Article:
Back to Blog

My First Year of Teaching on the Navajo Nation

This blog is written by NCTE student member Evelyn Begody. 

Charley the Navajo Scout
Charley, Navajo Scout under Lieutenant Guilfoyle or Lieutenant Wright: Photograph by Ben Wittick. Courtesy Palace of the Governors Photo Archives (NMHM/DCA), Negative no. 015933

Since I was a late hire, my first day of teaching was a mad scramble for reading selections. I chose Steinbeck and Shakespeare and depended much on an anthology.

When I collected and read the class reading surveys, I learned that most of my Navajo students had not read a book from cover to cover. I chose Steinbeck’s Travels with Charley as our first book because the bookstore had plenty of copies. I also learned that my students’ reading levels were on the low side, so I decided that we should all read together aloud because I saw no other way that we could all finish together. Some reading gurus discourage group reading because of the boredom factor, but in the deepest of trenches where reading is the barest of habits, this is the only way. My students were struggling.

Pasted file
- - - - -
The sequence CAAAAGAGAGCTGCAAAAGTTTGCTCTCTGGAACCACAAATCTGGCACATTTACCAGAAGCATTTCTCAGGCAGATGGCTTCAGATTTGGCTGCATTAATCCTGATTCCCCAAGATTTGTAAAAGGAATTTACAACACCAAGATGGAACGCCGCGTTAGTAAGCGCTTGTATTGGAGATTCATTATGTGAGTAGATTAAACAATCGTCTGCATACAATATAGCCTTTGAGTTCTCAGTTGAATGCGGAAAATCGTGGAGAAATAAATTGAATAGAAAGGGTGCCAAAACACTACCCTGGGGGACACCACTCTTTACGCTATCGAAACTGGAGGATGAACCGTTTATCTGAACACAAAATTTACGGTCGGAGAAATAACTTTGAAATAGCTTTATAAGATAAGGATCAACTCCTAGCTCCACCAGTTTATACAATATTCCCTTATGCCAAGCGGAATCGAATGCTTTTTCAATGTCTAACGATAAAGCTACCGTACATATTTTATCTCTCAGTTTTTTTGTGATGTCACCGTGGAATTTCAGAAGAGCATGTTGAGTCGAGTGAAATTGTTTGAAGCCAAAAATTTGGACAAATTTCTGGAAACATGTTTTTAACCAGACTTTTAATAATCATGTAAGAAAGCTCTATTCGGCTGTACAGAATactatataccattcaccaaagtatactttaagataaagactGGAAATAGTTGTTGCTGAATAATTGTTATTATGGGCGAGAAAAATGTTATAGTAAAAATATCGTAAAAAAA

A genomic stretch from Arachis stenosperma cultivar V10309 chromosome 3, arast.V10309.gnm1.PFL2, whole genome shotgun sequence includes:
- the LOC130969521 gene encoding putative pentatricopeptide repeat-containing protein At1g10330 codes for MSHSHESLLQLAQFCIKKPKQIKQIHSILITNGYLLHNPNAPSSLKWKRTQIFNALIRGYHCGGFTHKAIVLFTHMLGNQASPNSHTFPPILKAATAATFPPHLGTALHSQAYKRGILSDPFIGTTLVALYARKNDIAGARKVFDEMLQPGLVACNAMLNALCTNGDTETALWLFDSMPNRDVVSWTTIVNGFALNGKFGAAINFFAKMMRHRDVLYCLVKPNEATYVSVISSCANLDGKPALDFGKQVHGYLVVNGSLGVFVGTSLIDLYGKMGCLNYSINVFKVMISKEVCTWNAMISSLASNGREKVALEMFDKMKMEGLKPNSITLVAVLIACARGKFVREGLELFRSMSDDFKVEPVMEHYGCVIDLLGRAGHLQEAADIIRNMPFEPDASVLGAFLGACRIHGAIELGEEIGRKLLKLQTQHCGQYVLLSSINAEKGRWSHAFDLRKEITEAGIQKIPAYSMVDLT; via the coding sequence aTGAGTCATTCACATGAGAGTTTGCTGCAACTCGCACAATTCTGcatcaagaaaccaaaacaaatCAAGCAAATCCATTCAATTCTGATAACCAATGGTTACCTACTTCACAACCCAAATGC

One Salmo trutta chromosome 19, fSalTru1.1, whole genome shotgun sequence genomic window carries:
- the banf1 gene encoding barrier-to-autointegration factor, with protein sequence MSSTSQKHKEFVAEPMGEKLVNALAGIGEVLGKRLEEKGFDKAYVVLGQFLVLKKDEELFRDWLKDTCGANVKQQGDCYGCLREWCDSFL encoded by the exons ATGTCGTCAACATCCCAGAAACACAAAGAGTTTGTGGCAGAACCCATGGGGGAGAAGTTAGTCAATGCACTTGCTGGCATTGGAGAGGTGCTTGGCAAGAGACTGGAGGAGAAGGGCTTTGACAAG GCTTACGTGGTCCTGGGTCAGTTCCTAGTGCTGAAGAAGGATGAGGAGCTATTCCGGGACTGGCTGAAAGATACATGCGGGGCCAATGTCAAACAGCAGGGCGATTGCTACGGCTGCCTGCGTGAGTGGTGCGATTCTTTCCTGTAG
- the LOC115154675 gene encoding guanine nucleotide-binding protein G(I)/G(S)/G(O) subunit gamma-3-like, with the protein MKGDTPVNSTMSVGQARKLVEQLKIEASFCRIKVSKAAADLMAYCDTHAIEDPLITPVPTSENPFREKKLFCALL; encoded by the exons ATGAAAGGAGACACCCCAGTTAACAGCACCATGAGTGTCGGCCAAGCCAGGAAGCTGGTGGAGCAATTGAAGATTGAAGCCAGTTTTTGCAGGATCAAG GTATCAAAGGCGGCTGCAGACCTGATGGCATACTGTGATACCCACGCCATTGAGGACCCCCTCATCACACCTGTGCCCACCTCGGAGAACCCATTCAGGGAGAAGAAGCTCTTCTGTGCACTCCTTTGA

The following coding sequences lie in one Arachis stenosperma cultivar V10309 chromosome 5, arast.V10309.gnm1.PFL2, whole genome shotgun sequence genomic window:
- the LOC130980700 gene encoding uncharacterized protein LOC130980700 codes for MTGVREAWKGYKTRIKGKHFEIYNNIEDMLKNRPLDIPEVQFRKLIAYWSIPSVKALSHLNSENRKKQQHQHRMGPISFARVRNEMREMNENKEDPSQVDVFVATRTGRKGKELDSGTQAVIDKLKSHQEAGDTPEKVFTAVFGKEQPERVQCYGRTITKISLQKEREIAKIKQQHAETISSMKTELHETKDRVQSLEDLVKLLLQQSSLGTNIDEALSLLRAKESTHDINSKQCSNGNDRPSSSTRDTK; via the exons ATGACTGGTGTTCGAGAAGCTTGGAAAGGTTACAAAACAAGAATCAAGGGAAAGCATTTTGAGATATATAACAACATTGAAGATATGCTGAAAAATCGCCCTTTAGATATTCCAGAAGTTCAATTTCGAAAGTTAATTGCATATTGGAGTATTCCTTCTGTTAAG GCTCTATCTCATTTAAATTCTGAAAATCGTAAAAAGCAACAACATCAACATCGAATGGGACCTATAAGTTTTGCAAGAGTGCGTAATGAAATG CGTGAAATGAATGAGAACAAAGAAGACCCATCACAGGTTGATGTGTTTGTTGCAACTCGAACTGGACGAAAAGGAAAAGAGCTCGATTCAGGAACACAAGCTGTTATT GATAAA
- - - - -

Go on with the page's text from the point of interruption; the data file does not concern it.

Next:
No one dozed off. Everyone had a copy of the book, and we took turns reading. Keep in mind that my students were not sophisticated readers. However, like sophisticated readers, they recognized good writing. They were sorely disappointed when Steinbeck raced through Arizona and slept that evening in the outskirts of Gallup, New Mexico. I still recall the indignant “What?!” that echoed in our classroom. We also read Macbeth, Merchant of Venice, and As You Like It. I admit that during my first year of teaching we chose readings that I believed would make sense and would impact my students, but I was guided by the humble contents of our bookstore.

In the end-of-the-year reading survey, my students’ favorite books were ones that we had read together. Later we read Joy Luck Club, Yellow Raft in Blue Water, and Where the Heart Is. My students don’t have many Native literary role models, and I was probably the only Navajo English teacher they knew. That means something.

Evelyn Begody, in her 22nd year of teaching high school English on the Navajo Nation, devotes much time to reading and writing. She loves hiking, Greek salads, her four children, her husband, and reading—but not in that order, of course.